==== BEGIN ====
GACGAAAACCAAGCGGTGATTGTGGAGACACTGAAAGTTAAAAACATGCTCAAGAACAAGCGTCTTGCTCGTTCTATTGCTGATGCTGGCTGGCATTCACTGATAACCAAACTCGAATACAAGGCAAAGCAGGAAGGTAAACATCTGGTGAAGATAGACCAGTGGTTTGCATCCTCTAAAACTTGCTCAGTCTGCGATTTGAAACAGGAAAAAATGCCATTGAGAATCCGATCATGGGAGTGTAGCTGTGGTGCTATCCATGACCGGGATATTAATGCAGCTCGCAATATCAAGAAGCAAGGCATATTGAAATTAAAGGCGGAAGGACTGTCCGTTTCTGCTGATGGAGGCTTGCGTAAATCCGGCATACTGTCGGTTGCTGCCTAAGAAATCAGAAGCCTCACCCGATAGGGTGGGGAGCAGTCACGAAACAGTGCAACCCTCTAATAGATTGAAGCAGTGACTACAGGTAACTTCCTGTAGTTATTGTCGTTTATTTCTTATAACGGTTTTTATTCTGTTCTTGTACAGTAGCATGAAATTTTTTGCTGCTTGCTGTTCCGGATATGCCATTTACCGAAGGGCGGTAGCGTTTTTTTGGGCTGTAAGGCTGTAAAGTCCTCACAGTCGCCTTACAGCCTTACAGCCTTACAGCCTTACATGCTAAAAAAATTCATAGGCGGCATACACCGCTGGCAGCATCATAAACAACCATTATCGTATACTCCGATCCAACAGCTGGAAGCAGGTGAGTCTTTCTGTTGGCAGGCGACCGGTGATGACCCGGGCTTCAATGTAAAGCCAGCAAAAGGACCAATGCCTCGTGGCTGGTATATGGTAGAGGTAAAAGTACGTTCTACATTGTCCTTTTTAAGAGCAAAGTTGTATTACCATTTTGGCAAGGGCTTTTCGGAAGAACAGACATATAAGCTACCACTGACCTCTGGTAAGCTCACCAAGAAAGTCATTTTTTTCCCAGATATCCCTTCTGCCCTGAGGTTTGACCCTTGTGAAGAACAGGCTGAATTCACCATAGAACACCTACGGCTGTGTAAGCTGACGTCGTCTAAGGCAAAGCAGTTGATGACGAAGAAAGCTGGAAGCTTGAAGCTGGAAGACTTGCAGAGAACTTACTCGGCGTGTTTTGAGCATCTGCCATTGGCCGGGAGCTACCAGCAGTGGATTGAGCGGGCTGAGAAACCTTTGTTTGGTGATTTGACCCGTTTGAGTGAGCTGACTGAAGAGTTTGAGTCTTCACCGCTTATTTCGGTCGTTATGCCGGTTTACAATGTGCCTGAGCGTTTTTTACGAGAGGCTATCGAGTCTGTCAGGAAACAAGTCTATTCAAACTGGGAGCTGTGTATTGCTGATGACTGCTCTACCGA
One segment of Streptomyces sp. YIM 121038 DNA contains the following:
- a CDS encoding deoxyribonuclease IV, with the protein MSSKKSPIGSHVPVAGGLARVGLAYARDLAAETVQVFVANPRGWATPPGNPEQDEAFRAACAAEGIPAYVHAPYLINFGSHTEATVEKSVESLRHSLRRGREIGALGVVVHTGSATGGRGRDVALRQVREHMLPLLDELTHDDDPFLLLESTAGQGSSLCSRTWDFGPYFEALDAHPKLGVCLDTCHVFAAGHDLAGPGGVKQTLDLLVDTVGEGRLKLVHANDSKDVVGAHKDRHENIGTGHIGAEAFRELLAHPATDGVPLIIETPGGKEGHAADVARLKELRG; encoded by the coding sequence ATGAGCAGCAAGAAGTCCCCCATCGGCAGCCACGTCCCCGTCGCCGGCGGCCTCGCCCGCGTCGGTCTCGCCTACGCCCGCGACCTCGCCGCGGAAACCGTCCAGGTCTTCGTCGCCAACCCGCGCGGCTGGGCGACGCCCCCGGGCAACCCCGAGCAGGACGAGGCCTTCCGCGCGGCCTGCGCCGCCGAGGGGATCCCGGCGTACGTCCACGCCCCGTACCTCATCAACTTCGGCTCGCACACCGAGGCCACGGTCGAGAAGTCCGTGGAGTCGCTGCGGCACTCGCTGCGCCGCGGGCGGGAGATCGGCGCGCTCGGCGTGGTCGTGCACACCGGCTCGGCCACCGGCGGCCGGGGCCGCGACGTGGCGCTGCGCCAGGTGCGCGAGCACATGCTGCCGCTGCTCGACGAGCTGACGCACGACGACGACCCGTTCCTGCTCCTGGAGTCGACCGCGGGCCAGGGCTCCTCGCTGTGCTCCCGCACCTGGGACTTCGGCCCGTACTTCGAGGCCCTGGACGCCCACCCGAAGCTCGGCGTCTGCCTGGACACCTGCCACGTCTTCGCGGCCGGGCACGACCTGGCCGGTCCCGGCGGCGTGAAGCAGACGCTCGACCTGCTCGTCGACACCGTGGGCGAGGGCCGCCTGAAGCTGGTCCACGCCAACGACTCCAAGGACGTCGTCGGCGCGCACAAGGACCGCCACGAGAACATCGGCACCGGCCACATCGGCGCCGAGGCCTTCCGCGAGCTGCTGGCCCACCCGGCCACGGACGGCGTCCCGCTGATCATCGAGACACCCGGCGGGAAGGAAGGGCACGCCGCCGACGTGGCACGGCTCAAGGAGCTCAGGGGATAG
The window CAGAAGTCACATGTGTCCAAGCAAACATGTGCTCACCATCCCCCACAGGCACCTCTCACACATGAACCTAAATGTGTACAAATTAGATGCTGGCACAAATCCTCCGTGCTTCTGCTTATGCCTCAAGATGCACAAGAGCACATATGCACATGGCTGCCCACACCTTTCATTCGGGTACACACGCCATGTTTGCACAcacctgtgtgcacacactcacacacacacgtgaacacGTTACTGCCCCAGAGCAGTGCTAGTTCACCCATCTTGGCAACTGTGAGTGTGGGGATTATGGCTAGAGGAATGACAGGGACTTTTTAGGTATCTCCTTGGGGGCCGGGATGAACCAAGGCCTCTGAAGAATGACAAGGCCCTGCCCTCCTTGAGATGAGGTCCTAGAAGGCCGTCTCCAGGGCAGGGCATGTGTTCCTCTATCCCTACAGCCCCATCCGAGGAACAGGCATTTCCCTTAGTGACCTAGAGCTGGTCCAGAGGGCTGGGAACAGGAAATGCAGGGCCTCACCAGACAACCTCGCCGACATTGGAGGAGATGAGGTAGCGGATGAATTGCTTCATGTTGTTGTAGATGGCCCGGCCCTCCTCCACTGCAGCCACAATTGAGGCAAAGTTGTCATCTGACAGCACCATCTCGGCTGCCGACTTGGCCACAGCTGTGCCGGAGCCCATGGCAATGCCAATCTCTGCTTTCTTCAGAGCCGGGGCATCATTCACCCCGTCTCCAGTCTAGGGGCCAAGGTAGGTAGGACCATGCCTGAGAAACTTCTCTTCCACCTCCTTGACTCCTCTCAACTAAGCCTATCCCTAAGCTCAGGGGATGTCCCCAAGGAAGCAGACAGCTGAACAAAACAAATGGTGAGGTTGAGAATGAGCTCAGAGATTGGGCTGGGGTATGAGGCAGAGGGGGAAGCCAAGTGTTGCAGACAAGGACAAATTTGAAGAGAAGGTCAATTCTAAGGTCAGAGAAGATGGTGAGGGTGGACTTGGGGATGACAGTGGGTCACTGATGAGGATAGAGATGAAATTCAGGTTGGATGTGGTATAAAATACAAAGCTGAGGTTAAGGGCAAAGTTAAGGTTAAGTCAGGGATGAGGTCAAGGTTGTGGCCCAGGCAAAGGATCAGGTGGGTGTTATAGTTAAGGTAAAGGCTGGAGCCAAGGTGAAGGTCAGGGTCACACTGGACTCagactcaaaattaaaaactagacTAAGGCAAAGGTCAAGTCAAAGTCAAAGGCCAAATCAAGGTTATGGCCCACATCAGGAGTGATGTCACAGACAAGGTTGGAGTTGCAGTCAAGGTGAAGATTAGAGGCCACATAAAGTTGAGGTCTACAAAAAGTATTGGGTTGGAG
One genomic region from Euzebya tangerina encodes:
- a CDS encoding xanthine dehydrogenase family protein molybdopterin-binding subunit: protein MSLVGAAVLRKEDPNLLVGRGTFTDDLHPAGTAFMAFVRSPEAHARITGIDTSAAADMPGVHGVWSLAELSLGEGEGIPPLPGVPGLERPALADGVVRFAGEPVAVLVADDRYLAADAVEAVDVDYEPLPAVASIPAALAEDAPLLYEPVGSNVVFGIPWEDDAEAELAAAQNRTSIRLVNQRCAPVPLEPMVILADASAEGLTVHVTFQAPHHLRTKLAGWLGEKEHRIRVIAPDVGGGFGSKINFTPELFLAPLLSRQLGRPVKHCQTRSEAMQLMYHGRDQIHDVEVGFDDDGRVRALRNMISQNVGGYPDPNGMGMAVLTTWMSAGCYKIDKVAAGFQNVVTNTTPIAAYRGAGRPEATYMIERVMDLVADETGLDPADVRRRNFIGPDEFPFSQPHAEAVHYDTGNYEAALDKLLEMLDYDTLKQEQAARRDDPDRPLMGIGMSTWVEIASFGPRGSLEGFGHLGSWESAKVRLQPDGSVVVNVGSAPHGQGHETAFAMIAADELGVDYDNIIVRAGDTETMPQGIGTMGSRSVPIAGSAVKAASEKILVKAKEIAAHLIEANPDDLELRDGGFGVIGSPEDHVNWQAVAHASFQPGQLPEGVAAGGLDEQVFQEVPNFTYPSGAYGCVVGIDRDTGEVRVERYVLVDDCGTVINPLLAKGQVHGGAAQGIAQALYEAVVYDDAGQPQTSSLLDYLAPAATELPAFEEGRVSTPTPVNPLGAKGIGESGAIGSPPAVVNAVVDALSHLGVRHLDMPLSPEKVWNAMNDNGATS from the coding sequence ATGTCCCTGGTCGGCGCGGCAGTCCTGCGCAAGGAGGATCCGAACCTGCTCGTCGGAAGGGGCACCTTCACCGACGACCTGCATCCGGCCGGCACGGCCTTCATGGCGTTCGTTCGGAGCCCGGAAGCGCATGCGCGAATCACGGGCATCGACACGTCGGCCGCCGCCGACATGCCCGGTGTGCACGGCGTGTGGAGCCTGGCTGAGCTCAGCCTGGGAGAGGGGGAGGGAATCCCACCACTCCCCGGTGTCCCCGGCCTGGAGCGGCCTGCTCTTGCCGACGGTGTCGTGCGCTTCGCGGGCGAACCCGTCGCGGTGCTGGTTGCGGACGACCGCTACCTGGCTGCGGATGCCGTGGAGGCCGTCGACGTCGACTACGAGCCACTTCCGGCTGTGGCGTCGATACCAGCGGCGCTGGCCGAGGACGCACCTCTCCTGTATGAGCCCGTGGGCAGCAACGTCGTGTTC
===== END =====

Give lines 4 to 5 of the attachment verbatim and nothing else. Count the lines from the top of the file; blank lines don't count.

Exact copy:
The window CAGAAGTCACATGTGTCCAAGCAAACATGTGCTCACCATCCCCCACAGGCACCTCTCACACATGAACCTAAATGTGTACAAATTAGATGCTGGCACAAATCCTCCGTGCTTCTGCTTATGCCTCAAGATGCACAAGAGCACATATGCACATGGCTGCCCACACCTTTCATTCGGGTACACACGCCATGTTTGCACAcacctgtgtgcacacactcacacacacacgtgaacacGTTACTGCCCCAGAGCAGTGCTAGTTCACCCATCTTGGCAACTGTGAGTGTGGGGATTATGGCTAGAGGAATGACAGGGACTTTTTAGGTATCTCCTTGGGGGCCGGGATGAACCAAGGCCTCTGAAGAATGACAAGGCCCTGCCCTCCTTGAGATGAGGTCCTAGAAGGCCGTCTCCAGGGCAGGGCATGTGTTCCTCTATCCCTACAGCCCCATCCGAGGAACAGGCATTTCCCTTAGTGACCTAGAGCTGGTCCAGAGGGCTGGGAACAGGAAATGCAGGGCCTCACCAGACAACCTCGCCGACATTGGAGGAGATGAGGTAGCGGATGAATTGCTTCATGTTGTTGTAGATGGCCCGGCCCTCCTCCACTGCAGCCACAATTGAGGCAAAGTTGTCATCTGACAGCACCATCTCGGCTGCCGACTTGGCCACAGCTGTGCCGGAGCCCATGGCAATGCCAATCTCTGCTTTCTTCAGAGCCGGGGCATCATTCACCCCGTCTCCAGTCTAGGGGCCAAGGTAGGTAGGACCATGCCTGAGAAACTTCTCTTCCACCTCCTTGACTCCTCTCAACTAAGCCTATCCCTAAGCTCAGGGGATGTCCCCAAGGAAGCAGACAGCTGAACAAAACAAATGGTGAGGTTGAGAATGAGCTCAGAGATTGGGCTGGGGTATGAGGCAGAGGGGGAAGCCAAGTGTTGCAGACAAGGACAAATTTGAAGAGAAGGTCAATTCTAAGGTCAGAGAAGATGGTGAGGGTGGACTTGGGGATGACAGTGGGTCACTGATGAGGATAGAGATGAAATTCAGGTTGGATGTGGTATAAAATACAAAGCTGAGGTTAAGGGCAAAGTTAAGGTTAAGTCAGGGATGAGGTCAAGGTTGTGGCCCAGGCAAAGGATCAGGTGGGTGTTATAGTTAAGGTAAAGGCTGGAGCCAAGGTGAAGGTCAGGGTCACACTGGACTCagactcaaaattaaaaactagacTAAGGCAAAGGTCAAGTCAAAGTCAAAGGCCAAATCAAGGTTATGGCCCACATCAGGAGTGATGTCACAGACAAGGTTGGAGTTGCAGTCAAGGTGAAGATTAGAGGCCACATAAAGTTGAGGTCTACAAAAAGTATTGGGTTGGAG
One genomic region from Euzebya tangerina encodes: